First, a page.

My first instinct was to attempt to use Mobian as my daily driver, but after a couple of days, I found this wasn’t reasonably possible. There were just too many issues i couldnt get passed.
During these days with Mobian, I had an unexpected national alert from the Civil Defence force (similar to the US National Guard), evacuating people from coastal areas due to a potential incoming Tidal Wave. Phone calls and text messages were of major importance in this scenario. The failure here, was that I never got a single phone call, nor a single SMS message. In a Civil Emergency like that, it is unforgivable to be out of contact. This is not to say Mobian is at fault, but when the phone is in a deep sleep state, it rejected all inbound phone calls, and not a single SMS was received. The SMS messages only arrived after I manually opened the Chatty app. This was a wakeup call for me, as I have a wife and two children. If I am not contactible in a situation like this, then it puts all of us in danger.
Aside from the unreliable incoming calls and SMS, when a call did actually connect, the quality was quite bad. It was scratchey and tinny, which made it near impossible to discern what the person on the other end of the call is saying.
Software wise, the inclusion of Firefox ESR is a little bit odd, as the difference in loading times between ESR and Firefox 78 are essentially identical. Considering the updated thechnologies included in the later version of FireFox, I have to question this choice.
Confusing things more, the re-labelled terminal application Kings Cross made finding a terminal a little confusing to begin with. I’m much more used to looking for an application called Terminal or Xterm.
There are a few other niggling issues as well. For example, once the Automatic brightness has been enabled, it can take over the whole function of screen brightness, set it as low as possible, then not allow you to disable it. Also, in the default applications, the calendar is listed as a Text Editor, and not the standard calendar, which doesnt appear in the drop down at all. And the real killer for me, was an apt upgrade, which broke the user password entry. This is a known problem, but it took me a while to find out about it through researching bug reports.
One of my biggest pet peeves, was WiFi and Mobile Data. After the phone goes to sleep, it shuts off the WiFi; Bluetooth and Mobile modem (I’m assuming in an effort to save precious battery life), but it has a knock on effect of completely disabling any apps that require internet or Mobile connections to function, such as Fractal, Tootle, SMS and Phone calls. I found a setting in the “Power menu” where you could disable this function, but instead of just disabling the sleep function of the Modem and Wireless cards, it puts the phone into Aeroplane mode. Turning of Aeroplane mode just turns back on the sleep function. Im hoping this is an oversight to be fixed later.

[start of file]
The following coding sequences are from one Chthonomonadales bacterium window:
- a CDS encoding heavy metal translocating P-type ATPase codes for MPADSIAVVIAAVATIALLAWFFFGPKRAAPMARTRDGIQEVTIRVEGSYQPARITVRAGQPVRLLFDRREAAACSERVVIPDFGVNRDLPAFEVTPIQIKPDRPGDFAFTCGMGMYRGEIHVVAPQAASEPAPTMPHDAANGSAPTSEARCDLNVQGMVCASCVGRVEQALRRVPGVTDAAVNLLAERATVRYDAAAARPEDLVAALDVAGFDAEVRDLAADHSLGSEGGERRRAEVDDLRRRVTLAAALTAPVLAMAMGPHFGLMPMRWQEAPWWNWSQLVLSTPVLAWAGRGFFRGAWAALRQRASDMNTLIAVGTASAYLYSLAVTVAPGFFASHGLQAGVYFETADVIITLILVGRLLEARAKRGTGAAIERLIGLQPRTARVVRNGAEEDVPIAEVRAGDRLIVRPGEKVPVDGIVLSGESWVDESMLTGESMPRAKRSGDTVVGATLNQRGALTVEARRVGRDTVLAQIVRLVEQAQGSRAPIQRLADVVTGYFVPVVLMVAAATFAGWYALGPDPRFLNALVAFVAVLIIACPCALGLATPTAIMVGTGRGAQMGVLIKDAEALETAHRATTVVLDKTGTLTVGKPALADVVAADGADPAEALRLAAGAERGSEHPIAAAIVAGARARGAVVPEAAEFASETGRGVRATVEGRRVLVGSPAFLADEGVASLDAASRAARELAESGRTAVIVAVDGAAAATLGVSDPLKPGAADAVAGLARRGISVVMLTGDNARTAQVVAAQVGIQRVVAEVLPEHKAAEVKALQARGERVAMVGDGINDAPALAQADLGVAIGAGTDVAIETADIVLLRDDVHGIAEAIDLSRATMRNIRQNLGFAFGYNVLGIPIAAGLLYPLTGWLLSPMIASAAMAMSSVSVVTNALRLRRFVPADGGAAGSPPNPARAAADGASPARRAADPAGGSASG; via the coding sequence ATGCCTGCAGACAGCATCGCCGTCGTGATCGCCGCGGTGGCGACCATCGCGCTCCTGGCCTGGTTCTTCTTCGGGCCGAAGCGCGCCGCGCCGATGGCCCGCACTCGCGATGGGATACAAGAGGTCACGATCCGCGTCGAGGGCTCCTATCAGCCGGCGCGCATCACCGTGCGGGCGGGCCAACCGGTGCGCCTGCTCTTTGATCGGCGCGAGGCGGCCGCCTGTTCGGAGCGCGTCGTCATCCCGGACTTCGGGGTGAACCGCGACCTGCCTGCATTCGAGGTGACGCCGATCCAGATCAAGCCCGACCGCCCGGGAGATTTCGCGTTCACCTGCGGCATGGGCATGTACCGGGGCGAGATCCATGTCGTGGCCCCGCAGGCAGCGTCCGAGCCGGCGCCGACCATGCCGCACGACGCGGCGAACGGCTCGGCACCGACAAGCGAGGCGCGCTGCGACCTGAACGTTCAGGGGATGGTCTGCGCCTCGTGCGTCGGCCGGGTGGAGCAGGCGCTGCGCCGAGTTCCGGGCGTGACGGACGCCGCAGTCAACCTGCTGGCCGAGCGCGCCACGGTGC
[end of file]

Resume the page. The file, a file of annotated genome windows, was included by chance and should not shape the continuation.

Most of these issues made me switch my sim back to my old Oppo A5.
All of the problems aside though, when it comes down too it, this phone is a masterclass in how to grow a community. The subgroups that have popped up around this device are phenominal. Development is being carried out at a staggering pace, far faster than any other projects I’ve seen in recent times. Pine64 has created something special here, and the community has embraced it with enthusiasm. I am proud of what has been achieved so far, and am excited to see what will be done in the future.
Should you as a general end user, buy a PinePhone? No. It is definitely not ready for daily use. Absolutely not.
What if you want to contribute, or tinker? Oh HELL yes. I would say that this device is the equivalent of what the Raspberry Pi is to the computer ecosystem. Its cheap, extensible and fun to play with. There is a ton of room to grow, and a lot of open neiches that have yet to be filled.
Do I regret buying my PinePhone? 100% No. In fact, I’m contemplating buying a second phone, and a few other devices like the PineTab; PineBook Pro and PineTime. I can see the potential in this project, and want to encourage its growth, as well as potentially write a game or two for it.
Thanks to everyone for listening to my ramblings, and I’ll attempt to upload more in the near future. keep an eye out for the upcoming video about mobile convergence.
Be sure to check out my alt peertube channel, where I post random quick videos that don’t really warrant a complete video of their own, and things I think might interest other people. The link is in the description.